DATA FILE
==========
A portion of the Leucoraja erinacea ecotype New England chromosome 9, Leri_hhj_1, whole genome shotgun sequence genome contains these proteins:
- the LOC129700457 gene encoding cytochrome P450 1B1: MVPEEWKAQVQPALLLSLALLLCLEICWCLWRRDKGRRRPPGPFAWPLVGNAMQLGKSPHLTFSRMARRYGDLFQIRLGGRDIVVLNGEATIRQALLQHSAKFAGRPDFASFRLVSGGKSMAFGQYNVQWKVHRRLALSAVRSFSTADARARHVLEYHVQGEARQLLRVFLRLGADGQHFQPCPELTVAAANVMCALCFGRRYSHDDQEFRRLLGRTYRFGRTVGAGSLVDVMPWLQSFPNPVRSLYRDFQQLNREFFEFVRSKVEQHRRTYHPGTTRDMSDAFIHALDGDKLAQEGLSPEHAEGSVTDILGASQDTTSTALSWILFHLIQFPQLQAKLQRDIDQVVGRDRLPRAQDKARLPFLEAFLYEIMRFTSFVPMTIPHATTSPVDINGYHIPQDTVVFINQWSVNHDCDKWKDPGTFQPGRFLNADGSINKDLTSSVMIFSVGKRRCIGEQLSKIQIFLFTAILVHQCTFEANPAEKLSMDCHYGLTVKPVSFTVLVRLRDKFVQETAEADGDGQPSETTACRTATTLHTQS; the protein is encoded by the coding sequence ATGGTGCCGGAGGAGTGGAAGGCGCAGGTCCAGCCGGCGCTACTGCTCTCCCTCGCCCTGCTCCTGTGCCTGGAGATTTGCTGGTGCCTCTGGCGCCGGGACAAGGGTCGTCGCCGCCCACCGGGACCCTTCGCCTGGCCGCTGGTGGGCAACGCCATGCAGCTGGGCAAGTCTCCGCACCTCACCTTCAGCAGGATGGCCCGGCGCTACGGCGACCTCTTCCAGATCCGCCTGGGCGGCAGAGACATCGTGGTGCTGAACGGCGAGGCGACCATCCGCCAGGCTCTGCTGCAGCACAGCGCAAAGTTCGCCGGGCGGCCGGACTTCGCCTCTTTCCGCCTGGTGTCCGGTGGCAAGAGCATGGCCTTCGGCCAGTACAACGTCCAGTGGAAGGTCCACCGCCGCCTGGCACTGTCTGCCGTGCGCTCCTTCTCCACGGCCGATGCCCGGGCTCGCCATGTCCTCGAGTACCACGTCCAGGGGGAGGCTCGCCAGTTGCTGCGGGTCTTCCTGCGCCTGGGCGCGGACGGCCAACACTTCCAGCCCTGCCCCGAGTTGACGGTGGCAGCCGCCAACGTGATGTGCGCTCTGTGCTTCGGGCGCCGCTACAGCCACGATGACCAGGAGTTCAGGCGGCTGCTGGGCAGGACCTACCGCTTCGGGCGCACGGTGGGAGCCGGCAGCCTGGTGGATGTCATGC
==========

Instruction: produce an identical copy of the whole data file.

A portion of the Leucoraja erinacea ecotype New England chromosome 9, Leri_hhj_1, whole genome shotgun sequence genome contains these proteins:
- the LOC129700457 gene encoding cytochrome P450 1B1: MVPEEWKAQVQPALLLSLALLLCLEICWCLWRRDKGRRRPPGPFAWPLVGNAMQLGKSPHLTFSRMARRYGDLFQIRLGGRDIVVLNGEATIRQALLQHSAKFAGRPDFASFRLVSGGKSMAFGQYNVQWKVHRRLALSAVRSFSTADARARHVLEYHVQGEARQLLRVFLRLGADGQHFQPCPELTVAAANVMCALCFGRRYSHDDQEFRRLLGRTYRFGRTVGAGSLVDVMPWLQSFPNPVRSLYRDFQQLNREFFEFVRSKVEQHRRTYHPGTTRDMSDAFIHALDGDKLAQEGLSPEHAEGSVTDILGASQDTTSTALSWILFHLIQFPQLQAKLQRDIDQVVGRDRLPRAQDKARLPFLEAFLYEIMRFTSFVPMTIPHATTSPVDINGYHIPQDTVVFINQWSVNHDCDKWKDPGTFQPGRFLNADGSINKDLTSSVMIFSVGKRRCIGEQLSKIQIFLFTAILVHQCTFEANPAEKLSMDCHYGLTVKPVSFTVLVRLRDKFVQETAEADGDGQPSETTACRTATTLHTQS; the protein is encoded by the coding sequence ATGGTGCCGGAGGAGTGGAAGGCGCAGGTCCAGCCGGCGCTACTGCTCTCCCTCGCCCTGCTCCTGTGCCTGGAGATTTGCTGGTGCCTCTGGCGCCGGGACAAGGGTCGTCGCCGCCCACCGGGACCCTTCGCCTGGCCGCTGGTGGGCAACGCCATGCAGCTGGGCAAGTCTCCGCACCTCACCTTCAGCAGGATGGCCCGGCGCTACGGCGACCTCTTCCAGATCCGCCTGGGCGGCAGAGACATCGTGGTGCTGAACGGCGAGGCGACCATCCGCCAGGCTCTGCTGCAGCACAGCGCAAAGTTCGCCGGGCGGCCGGACTTCGCCTCTTTCCGCCTGGTGTCCGGTGGCAAGAGCATGGCCTTCGGCCAGTACAACGTCCAGTGGAAGGTCCACCGCCGCCTGGCACTGTCTGCCGTGCGCTCCTTCTCCACGGCCGATGCCCGGGCTCGCCATGTCCTCGAGTACCACGTCCAGGGGGAGGCTCGCCAGTTGCTGCGGGTCTTCCTGCGCCTGGGCGCGGACGGCCAACACTTCCAGCCCTGCCCCGAGTTGACGGTGGCAGCCGCCAACGTGATGTGCGCTCTGTGCTTCGGGCGCCGCTACAGCCACGATGACCAGGAGTTCAGGCGGCTGCTGGGCAGGACCTACCGCTTCGGGCGCACGGTGGGAGCCGGCAGCCTGGTGGATGTCATGC